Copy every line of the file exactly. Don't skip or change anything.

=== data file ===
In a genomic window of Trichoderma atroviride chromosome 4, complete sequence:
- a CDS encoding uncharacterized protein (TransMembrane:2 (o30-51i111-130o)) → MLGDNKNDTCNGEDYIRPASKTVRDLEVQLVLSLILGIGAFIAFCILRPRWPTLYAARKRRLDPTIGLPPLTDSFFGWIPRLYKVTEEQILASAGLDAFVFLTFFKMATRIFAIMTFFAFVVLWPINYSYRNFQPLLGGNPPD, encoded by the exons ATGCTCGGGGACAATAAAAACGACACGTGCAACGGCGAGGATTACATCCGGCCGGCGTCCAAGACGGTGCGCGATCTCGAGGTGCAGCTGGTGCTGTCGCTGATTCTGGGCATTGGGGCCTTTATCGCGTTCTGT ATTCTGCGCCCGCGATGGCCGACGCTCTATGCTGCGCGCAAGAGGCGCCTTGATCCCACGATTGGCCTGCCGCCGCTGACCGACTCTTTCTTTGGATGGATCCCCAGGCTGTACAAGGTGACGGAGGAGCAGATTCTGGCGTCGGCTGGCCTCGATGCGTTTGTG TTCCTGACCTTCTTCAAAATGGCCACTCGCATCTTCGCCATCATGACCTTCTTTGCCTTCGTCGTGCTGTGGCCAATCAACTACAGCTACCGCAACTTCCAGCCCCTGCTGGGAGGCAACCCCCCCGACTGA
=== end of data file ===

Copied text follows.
In a genomic window of Trichoderma atroviride chromosome 4, complete sequence:
- a CDS encoding uncharacterized protein (TransMembrane:2 (o30-51i111-130o)) → MLGDNKNDTCNGEDYIRPASKTVRDLEVQLVLSLILGIGAFIAFCILRPRWPTLYAARKRRLDPTIGLPPLTDSFFGWIPRLYKVTEEQILASAGLDAFVFLTFFKMATRIFAIMTFFAFVVLWPINYSYRNFQPLLGGNPPD, encoded by the exons ATGCTCGGGGACAATAAAAACGACACGTGCAACGGCGAGGATTACATCCGGCCGGCGTCCAAGACGGTGCGCGATCTCGAGGTGCAGCTGGTGCTGTCGCTGATTCTGGGCATTGGGGCCTTTATCGCGTTCTGT ATTCTGCGCCCGCGATGGCCGACGCTCTATGCTGCGCGCAAGAGGCGCCTTGATCCCACGATTGGCCTGCCGCCGCTGACCGACTCTTTCTTTGGATGGATCCCCAGGCTGTACAAGGTGACGGAGGAGCAGATTCTGGCGTCGGCTGGCCTCGATGCGTTTGTG TTCCTGACCTTCTTCAAAATGGCCACTCGCATCTTCGCCATCATGACCTTCTTTGCCTTCGTCGTGCTGTGGCCAATCAACTACAGCTACCGCAACTTCCAGCCCCTGCTGGGAGGCAACCCCCCCGACTGA